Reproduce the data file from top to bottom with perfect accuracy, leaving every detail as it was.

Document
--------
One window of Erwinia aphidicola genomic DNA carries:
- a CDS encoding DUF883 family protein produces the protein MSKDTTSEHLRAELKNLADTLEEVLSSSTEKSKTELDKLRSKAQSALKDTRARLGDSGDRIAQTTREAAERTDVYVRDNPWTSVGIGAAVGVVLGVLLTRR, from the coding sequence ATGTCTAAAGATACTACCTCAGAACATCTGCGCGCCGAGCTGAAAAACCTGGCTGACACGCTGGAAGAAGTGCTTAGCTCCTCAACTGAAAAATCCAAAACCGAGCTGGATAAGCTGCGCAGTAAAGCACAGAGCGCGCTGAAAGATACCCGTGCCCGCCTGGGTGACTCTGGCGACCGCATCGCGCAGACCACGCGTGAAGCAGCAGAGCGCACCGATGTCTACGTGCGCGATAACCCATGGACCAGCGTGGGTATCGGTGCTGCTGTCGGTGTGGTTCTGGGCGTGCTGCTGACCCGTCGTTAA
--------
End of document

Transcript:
One window of Erwinia aphidicola genomic DNA carries:
- a CDS encoding DUF883 family protein produces the protein MSKDTTSEHLRAELKNLADTLEEVLSSSTEKSKTELDKLRSKAQSALKDTRARLGDSGDRIAQTTREAAERTDVYVRDNPWTSVGIGAAVGVVLGVLLTRR, from the coding sequence ATGTCTAAAGATACTACCTCAGAACATCTGCGCGCCGAGCTGAAAAACCTGGCTGACACGCTGGAAGAAGTGCTTAGCTCCTCAACTGAAAAATCCAAAACCGAGCTGGATAAGCTGCGCAGTAAAGCACAGAGCGCGCTGAAAGATACCCGTGCCCGCCTGGGTGACTCTGGCGACCGCATCGCGCAGACCACGCGTGAAGCAGCAGAGCGCACCGATGTCTACGTGCGCGATAACCCATGGACCAGCGTGGGTATCGGTGCTGCTGTCGGTGTGGTTCTGGGCGTGCTGCTGACCCGTCGTTAA